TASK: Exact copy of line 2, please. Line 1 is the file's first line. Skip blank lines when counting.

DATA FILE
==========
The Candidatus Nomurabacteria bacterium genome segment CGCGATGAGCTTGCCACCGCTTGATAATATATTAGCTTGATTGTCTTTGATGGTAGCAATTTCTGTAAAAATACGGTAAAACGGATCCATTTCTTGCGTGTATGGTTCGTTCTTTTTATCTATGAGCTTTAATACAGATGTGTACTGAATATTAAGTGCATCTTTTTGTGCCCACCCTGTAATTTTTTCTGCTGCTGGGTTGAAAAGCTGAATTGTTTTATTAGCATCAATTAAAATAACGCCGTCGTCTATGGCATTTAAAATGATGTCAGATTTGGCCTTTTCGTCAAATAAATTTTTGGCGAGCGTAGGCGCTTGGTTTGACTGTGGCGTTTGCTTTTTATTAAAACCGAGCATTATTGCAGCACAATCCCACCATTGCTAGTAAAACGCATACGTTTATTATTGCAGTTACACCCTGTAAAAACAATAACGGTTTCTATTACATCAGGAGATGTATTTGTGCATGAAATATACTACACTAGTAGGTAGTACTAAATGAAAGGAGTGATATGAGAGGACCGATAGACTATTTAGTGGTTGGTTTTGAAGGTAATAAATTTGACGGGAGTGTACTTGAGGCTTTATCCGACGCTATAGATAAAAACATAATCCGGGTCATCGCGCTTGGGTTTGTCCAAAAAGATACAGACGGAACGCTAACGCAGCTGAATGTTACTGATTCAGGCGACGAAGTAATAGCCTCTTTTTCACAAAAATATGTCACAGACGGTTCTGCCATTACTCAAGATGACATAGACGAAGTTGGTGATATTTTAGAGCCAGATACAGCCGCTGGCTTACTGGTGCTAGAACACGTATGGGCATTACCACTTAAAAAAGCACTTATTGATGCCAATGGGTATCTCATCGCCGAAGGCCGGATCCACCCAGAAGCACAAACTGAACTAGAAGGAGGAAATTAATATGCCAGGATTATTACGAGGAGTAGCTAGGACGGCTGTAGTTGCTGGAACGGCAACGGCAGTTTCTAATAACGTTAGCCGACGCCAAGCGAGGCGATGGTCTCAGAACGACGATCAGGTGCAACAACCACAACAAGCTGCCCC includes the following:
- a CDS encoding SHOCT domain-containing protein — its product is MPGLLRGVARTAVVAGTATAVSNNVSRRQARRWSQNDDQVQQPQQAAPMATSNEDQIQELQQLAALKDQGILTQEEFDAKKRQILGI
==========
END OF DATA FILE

- a CDS encoding SHOCT domain-containing protein — its product is MPGLLRGVARTAVVAGTATAVSNNVSRRQARRWSQNDDQVQQPQQAAPMATSNEDQIQELQQLAALKDQGILTQEEFDAKKRQILGI